Barbadian artist Ronald Williams, the recipient of the 2018 Fresh Milk ‘My Time’ Local Artist Residency, shares his final blog post. Ronald describes the last stretch of his residency as “bittersweet” for a number of reasons. Taking part in the second session of fellow resident artist Daisy Diamond‘s reading group yielded fruitful discussions, but was coupled with having to bid her farewell shortly after. Ronald also felt a renewed sense of clarity and conviction about the work he has been creating, but this was catalyzed by an unfortunate event that is telling of serious societal issues in Barbados. Read more below:

Last blog post I stopped at the end of Tuesday afternoon’s meeting with the class 4 students at Workman’s Primary. That same evening turned out to be an equally enjoyable exercise of a different sort. I had the pleasure of being a part of a sacred reading session, spearheaded by Daisy, where we engaged in a critical dissection of a few paragraphs of Paulo Freire’s Pedagogy of the Oppressed. I thought the discussions that arose from the text, as well as the tangential ones, were all pretty dope. Reading and learning like this is something I’d recommend to any person(s) seeking an in depth appreciation for what they are studying.

Unfortunately, the rest of the week took a bittersweet turn with an emphasis on the bitter portion of that concoction. Tuesday evening was to be the last day I saw Daisy, as her time in Barbados came to an end shortly after. A shame, as I felt I had gotten to know more about her in the last few times we were in the space together. I wish her the best.

Then on a heavier note, serious, senseless but thankfully not tragic events unrelated to Fresh Milk occurred on what was to be my last day of the residency. While not affecting the space, these events did have a negative effect on my state of mind and mentality. It also got me thinking about the multiple times I’ve been asked why my work deals with certain subject matter by strangers and even family members. If I needed something to galvanize the conviction I have for what I’m trying to do with my work, it was what happened that morning.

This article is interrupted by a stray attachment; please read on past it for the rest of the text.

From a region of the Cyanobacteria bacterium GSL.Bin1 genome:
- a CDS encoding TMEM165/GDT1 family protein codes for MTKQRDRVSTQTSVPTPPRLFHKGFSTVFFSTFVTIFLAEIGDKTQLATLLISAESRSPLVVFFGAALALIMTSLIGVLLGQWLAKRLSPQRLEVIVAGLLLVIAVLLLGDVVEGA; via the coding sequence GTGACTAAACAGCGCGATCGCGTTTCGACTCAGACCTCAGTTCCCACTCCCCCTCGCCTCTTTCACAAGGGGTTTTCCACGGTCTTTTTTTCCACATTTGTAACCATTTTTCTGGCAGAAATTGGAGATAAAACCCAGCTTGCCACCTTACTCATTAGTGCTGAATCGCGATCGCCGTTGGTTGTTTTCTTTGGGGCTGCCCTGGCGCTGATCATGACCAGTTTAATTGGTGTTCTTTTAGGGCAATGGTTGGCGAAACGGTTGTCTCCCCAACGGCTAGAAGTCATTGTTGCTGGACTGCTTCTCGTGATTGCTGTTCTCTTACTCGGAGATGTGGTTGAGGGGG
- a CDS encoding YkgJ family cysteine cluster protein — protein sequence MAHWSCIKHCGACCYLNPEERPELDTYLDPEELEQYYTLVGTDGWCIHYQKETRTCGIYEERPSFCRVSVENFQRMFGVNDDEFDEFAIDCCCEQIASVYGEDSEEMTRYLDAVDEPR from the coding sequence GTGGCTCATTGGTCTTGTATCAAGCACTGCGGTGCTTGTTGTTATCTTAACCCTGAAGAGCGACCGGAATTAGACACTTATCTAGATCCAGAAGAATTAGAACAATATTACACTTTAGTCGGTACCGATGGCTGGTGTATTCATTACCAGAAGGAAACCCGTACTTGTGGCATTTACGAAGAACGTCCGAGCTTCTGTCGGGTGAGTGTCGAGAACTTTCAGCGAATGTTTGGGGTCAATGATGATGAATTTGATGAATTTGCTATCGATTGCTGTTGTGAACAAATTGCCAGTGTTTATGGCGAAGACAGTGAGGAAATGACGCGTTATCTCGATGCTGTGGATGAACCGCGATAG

I did manage to finish the piece I’d been working on the week before. That’s the silver lining from the latter half of week 4. I called it Noose-sense. An obvious play on the word nuisance, but I don’t think the reading of the piece will be as obvious. I like that.

All in all, what can I say at the end of these 4 weeks? It was quick, much quicker than I thought it’d be. I didn’t get as much done from the production side as I intended, but it doesn’t feel like a waste. If anything there’s a significant clarity in exactly what I want to do; now it’s just a matter of execution.

Ronald Williams’ Fresh Milk Residency – Week 3.5 Blog Post

Barbadian artist Ronald Williams, the recipient of the 2018 Fresh Milk ‘My Time’ Local Artist Residency, shares his blog post for the three and a half week mark in the studio. This part of the residency was largely focused on production, taking the research and influences of previous weeks to experiment with pattern-making and digital collage. On Tuesday May 22nd, Ronald also led a collage & portrait workshop with a group of Class 4 students at Workmans Primary School as the community outreach component of his residency, where the children looked at African masks for inspiration and got creative and expressive with materials. Read more below:

Week 3 Monday saw me start what I fully intended to be a productive week in solitude. Both Katherine and Daisy were out at the Barbados Museum and the Jewish Synagogue respectively, so I took advantage of my little alone time and was a DJ for a while. Side note: K. O. D. and Without Warning are hard and I’m a lot late to the party but Migos’ two albums are better than I thought they would be. Judge me.

So, first order of real business was to create the pattern I had in mind. The base design is actually the amalgamation of various prints, cut and pasted together in Photoshop and laid on top of a photo of a piece of black fabric. Took much longer than I needed it to. That base image was then flipped, duplicated, pieced together and the process repeated until I got what I wanted. With that, the day was almost up.

I worked on this piece for the rest of the week, getting lost midway, questioning what exactly I was trying to say with the piece and if I could properly translate how I felt without the reading of it going very left. We’ll see.

Week 4 Monday was spent preparing materials for an African mask inspired portraiture collage project that I, along with Katherine and Daisy, would conduct  with the Class 4 students at Workman’s Primary School the next day. This project, which was my community outreach portion of the residency, was my personal highlight of the last week and a half. Daisy, Katherine and I all ended up making one. It was fun.

All things considered, a relatively complicated week and a half where everything didn’t go to plan, but an ultimately satisfying one.